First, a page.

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Tim McGraw’s facing some online backlash for his scheduled performance in Hartford, CT this July — a performance that benefits Sandy Hook Promise, an organization founded in the wake of the 2012 Sandy Hook Elementary School shooting in Newtown, CT, whose stated purpose is to help protect children from gun violence.

McGraw on Monday announced the show, dubbed the Concert for Sandy Hook Promise, part of his ongoing Shotgun Rider tour with supporting acts Billy Currington and Chase Bryant.  But because the show’s proceeds go to what some are calling a pro-gun control cause, the criticism from some parties has been harsh —  particularly from gun rights supporters, including the National Rifle Association, which tweeted, “Country musicians @TheTimMcGraw and @billycurrington to promote and play at gun control fundraiser.”

That NRA tweet, reported by the Washington Post, has since been deleted, but others from critical parties haven’t been.  Many critical comments were posted to McGraw’s Facebook page, with some noting the alleged hypocrisy of McGraw’s Shotgun Rider tour name, given the Sandy Hook benefit, though the “shotgun” in that context refers to a vehicle’s front passenger seat.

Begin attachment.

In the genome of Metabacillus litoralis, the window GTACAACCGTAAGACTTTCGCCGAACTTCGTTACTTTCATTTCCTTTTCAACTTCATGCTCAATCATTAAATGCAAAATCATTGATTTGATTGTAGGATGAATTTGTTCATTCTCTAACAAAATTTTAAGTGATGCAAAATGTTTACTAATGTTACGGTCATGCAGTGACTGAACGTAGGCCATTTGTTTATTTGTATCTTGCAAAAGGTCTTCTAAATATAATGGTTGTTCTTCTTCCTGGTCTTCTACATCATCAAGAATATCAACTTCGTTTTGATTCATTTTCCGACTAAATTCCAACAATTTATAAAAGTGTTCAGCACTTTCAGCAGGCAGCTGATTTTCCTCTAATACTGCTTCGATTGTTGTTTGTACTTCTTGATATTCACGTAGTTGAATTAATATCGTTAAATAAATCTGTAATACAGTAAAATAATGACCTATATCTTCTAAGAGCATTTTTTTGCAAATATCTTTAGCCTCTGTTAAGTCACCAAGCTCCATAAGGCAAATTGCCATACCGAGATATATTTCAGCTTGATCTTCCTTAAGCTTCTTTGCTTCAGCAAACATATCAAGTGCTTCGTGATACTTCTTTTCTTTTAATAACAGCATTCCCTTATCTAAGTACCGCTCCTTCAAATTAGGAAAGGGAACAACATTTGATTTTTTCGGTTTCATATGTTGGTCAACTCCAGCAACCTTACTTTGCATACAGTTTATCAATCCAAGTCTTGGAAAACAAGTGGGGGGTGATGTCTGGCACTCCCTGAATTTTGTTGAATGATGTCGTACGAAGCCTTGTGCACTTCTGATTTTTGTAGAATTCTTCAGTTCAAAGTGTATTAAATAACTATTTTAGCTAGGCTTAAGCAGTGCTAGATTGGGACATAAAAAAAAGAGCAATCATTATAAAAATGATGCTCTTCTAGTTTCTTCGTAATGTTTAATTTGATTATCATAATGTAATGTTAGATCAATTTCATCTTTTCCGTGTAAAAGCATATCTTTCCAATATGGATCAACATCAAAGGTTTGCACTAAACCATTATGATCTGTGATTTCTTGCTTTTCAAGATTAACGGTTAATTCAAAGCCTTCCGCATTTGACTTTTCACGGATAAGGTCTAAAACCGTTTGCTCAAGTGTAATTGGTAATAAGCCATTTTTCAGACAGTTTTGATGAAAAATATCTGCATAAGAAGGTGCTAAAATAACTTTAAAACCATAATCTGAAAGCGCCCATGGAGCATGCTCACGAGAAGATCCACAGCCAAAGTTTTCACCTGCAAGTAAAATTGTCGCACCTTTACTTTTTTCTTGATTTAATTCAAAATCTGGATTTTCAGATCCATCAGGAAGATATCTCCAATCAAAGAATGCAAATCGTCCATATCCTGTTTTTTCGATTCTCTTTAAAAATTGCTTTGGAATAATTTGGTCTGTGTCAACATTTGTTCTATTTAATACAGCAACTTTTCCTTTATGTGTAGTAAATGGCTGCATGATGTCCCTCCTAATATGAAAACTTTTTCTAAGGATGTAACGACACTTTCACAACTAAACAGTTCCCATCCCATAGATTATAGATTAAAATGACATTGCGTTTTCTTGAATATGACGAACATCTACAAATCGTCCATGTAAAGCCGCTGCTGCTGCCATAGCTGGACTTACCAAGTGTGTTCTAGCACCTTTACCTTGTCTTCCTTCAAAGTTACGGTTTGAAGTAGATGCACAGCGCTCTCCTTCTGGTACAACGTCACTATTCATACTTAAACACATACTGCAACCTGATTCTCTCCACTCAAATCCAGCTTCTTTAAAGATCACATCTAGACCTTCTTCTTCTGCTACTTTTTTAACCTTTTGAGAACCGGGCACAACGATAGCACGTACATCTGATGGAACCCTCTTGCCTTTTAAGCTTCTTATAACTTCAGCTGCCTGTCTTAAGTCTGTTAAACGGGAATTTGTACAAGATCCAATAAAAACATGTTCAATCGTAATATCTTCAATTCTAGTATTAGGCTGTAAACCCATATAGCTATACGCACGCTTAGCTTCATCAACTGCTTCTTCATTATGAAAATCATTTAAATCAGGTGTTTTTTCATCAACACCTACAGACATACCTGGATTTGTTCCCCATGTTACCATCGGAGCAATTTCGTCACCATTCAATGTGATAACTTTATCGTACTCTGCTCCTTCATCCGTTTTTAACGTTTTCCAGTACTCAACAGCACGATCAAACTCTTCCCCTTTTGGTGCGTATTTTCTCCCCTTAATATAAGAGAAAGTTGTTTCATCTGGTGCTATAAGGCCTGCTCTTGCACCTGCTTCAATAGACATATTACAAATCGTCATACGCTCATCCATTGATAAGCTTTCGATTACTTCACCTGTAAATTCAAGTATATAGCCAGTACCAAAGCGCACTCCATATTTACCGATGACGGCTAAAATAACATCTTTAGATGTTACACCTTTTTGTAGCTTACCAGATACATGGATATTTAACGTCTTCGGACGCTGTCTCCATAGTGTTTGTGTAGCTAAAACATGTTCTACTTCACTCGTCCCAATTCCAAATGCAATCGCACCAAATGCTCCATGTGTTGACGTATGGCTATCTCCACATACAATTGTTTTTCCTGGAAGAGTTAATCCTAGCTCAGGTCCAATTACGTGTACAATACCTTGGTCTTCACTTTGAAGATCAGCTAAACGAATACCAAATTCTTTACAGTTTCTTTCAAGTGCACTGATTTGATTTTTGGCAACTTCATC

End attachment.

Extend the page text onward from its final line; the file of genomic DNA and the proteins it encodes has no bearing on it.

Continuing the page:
McGraw responded in a statement to the Washington Post, declaring, “As a gun owner, I support gun ownership.  I also believe that with gun ownership comes the responsibility of education and safety — most certainly when it relates to what we value most, our children.  I can’t imagine anyone who disagrees with that.  Through a personal connection, I saw first-hand how the Sandy Hook tragedy affected families and I felt their pain. The concert is meant to do something good for a community that is recovering.”

The “personal connection” to which McGraw refers is his fiddle player, Dean Brown, a longtime friend of Mark Barden, whose 7-year-old son, Daniel, was killed in the Sandy Hook shooting.

Even so, the fallout was apparently enough to cause Billy Currington to back out of the concert altogether.  He posted a note on his own Facebook page, declaring in part, “I’ve never been one to take on controversial issues — I’m a singer. I do feel strongly about honoring and supporting the Sandy Hook community and will be making a donation to a local organization.”

TIME magazine on Thursday named McGraw one of its 100 most influential people.

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